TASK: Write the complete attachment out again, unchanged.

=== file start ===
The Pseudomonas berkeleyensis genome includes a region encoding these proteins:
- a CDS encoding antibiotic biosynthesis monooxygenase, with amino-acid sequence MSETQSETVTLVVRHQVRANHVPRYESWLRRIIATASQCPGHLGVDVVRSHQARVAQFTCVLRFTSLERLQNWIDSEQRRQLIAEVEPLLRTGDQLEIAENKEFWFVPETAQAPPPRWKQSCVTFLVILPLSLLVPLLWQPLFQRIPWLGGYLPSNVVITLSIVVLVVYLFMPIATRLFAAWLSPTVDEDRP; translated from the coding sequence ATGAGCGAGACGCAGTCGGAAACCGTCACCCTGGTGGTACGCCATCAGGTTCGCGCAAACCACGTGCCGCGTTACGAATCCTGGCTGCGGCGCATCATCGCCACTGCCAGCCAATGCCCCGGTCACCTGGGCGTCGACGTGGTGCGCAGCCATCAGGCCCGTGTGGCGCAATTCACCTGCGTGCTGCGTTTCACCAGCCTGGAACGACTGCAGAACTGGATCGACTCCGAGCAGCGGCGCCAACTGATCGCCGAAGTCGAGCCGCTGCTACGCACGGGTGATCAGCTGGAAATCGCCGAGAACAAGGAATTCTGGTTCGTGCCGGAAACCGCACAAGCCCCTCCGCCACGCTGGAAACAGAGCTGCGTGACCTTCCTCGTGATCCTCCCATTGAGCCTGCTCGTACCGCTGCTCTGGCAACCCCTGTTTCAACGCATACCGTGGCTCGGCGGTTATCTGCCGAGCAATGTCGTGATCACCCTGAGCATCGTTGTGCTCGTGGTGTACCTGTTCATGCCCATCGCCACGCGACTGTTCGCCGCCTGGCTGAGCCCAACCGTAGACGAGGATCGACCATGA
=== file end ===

The Pseudomonas berkeleyensis genome includes a region encoding these proteins:
- a CDS encoding antibiotic biosynthesis monooxygenase, with amino-acid sequence MSETQSETVTLVVRHQVRANHVPRYESWLRRIIATASQCPGHLGVDVVRSHQARVAQFTCVLRFTSLERLQNWIDSEQRRQLIAEVEPLLRTGDQLEIAENKEFWFVPETAQAPPPRWKQSCVTFLVILPLSLLVPLLWQPLFQRIPWLGGYLPSNVVITLSIVVLVVYLFMPIATRLFAAWLSPTVDEDRP; translated from the coding sequence ATGAGCGAGACGCAGTCGGAAACCGTCACCCTGGTGGTACGCCATCAGGTTCGCGCAAACCACGTGCCGCGTTACGAATCCTGGCTGCGGCGCATCATCGCCACTGCCAGCCAATGCCCCGGTCACCTGGGCGTCGACGTGGTGCGCAGCCATCAGGCCCGTGTGGCGCAATTCACCTGCGTGCTGCGTTTCACCAGCCTGGAACGACTGCAGAACTGGATCGACTCCGAGCAGCGGCGCCAACTGATCGCCGAAGTCGAGCCGCTGCTACGCACGGGTGATCAGCTGGAAATCGCCGAGAACAAGGAATTCTGGTTCGTGCCGGAAACCGCACAAGCCCCTCCGCCACGCTGGAAACAGAGCTGCGTGACCTTCCTCGTGATCCTCCCATTGAGCCTGCTCGTACCGCTGCTCTGGCAACCCCTGTTTCAACGCATACCGTGGCTCGGCGGTTATCTGCCGAGCAATGTCGTGATCACCCTGAGCATCGTTGTGCTCGTGGTGTACCTGTTCATGCCCATCGCCACGCGACTGTTCGCCGCCTGGCTGAGCCCAACCGTAGACGAGGATCGACCATGA